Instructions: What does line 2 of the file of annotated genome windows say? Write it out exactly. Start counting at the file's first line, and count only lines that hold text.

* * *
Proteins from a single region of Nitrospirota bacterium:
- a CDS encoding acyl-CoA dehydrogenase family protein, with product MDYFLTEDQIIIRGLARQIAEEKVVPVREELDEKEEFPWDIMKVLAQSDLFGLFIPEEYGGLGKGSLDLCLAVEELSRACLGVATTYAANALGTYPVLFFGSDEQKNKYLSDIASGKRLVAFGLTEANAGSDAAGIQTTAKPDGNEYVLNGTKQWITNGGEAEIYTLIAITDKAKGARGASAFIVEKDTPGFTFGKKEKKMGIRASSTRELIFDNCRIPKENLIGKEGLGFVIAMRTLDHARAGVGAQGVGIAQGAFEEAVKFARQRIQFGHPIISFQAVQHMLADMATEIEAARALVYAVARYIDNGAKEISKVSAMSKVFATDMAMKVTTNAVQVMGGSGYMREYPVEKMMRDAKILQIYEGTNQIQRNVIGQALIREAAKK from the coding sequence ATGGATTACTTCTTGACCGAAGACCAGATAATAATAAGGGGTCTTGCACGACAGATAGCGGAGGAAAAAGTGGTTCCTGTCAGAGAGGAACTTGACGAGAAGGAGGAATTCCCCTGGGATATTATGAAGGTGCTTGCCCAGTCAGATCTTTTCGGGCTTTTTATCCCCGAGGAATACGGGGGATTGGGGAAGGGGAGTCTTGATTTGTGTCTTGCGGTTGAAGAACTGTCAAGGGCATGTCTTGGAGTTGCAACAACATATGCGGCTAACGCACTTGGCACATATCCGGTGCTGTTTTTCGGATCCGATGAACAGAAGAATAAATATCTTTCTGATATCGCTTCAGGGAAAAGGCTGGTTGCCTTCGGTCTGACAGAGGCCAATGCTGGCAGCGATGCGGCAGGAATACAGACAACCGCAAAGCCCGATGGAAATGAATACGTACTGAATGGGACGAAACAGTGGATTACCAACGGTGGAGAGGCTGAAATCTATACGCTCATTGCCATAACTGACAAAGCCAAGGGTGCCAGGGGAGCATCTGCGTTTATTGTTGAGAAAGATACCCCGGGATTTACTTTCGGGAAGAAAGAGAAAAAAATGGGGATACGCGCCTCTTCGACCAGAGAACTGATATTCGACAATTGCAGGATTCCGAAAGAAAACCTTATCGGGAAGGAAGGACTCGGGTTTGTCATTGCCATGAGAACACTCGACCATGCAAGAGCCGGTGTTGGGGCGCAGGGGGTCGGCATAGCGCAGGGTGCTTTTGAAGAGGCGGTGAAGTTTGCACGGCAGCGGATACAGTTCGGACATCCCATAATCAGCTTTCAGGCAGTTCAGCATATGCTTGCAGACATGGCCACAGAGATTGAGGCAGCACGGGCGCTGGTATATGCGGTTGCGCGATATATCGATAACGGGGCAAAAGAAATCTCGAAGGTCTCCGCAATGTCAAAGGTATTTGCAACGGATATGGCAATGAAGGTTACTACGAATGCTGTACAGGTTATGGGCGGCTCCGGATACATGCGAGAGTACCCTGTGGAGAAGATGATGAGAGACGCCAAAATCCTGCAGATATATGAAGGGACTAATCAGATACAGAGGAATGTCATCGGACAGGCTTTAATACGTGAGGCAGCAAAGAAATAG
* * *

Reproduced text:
- a CDS encoding acyl-CoA dehydrogenase family protein, with product MDYFLTEDQIIIRGLARQIAEEKVVPVREELDEKEEFPWDIMKVLAQSDLFGLFIPEEYGGLGKGSLDLCLAVEELSRACLGVATTYAANALGTYPVLFFGSDEQKNKYLSDIASGKRLVAFGLTEANAGSDAAGIQTTAKPDGNEYVLNGTKQWITNGGEAEIYTLIAITDKAKGARGASAFIVEKDTPGFTFGKKEKKMGIRASSTRELIFDNCRIPKENLIGKEGLGFVIAMRTLDHARAGVGAQGVGIAQGAFEEAVKFARQRIQFGHPIISFQAVQHMLADMATEIEAARALVYAVARYIDNGAKEISKVSAMSKVFATDMAMKVTTNAVQVMGGSGYMREYPVEKMMRDAKILQIYEGTNQIQRNVIGQALIREAAKK from the coding sequence ATGGATTACTTCTTGACCGAAGACCAGATAATAATAAGGGGTCTTGCACGACAGATAGCGGAGGAAAAAGTGGTTCCTGTCAGAGAGGAACTTGACGAGAAGGAGGAATTCCCCTGGGATATTATGAAGGTGCTTGCCCAGTCAGATCTTTTCGGGCTTTTTATCCCCGAGGAATACGGGGGATTGGGGAAGGGGAGTCTTGATTTGTGTCTTGCGGTTGAAGAACTGTCAAGGGCATGTCTTGGAGTTGCAACAACATATGCGGCTAACGCACTTGGCACATATCCGGTGCTGTTTTTCGGATCCGATGAACAGAAGAATAAATATCTTTCTGATATCGCTTCAGGGAAAAGGCTGGTTGCCTTCGGTCTGACAGAGGCCAATGCTGGCAGCGATGCGGCAGGAATACAGACAACCGCAAAGCCCGATGGAAATGAATACGTACTGAATGGGACGAAACAGTGGATTACCAACGGTGGAGAGGCTGAAATCTATACGCTCATTGCCATAACTGACAAAGCCAAGGGTGCCAGGGGAGCATCTGCGTTTATTGTTGAGAAAGATACCCCGGGATTTACTTTCGGGAAGAAAGAGAAAAAAATGGGGATACGCGCCTCTTCGACCAGAGAACTGATATTCGACAATTGCAGGATTCCGAAAGAAAACCTTATCGGGAAGGAAGGACTCGGGTTTGTCATTGCCATGAGAACACTCGACCATGCAAGAGCCGGTGTTGGGGCGCAGGGGGTCGGCATAGCGCAGGGTGCTTTTGAAGAGGCGGTGAAGTTTGCACGGCAGCGGATACAGTTCGGACATCCCATAATCAGCTTTCAGGCAGTTCAGCATATGCTTGCAGACATGGCCACAGAGATTGAGGCAGCACGGGCGCTGGTATATGCGGTTGCGCGATATATCGATAACGGGGCAAAAGAAATCTCGAAGGTCTCCGCAATGTCAAAGGTATTTGCAACGGATATGGCAATGAAGGTTACTACGAATGCTGTACAGGTTATGGGCGGCTCCGGATACATGCGAGAGTACCCTGTGGAGAAGATGATGAGAGACGCCAAAATCCTGCAGATATATGAAGGGACTAATCAGATACAGAGGAATGTCATCGGACAGGCTTTAATACGTGAGGCAGCAAAGAAATAG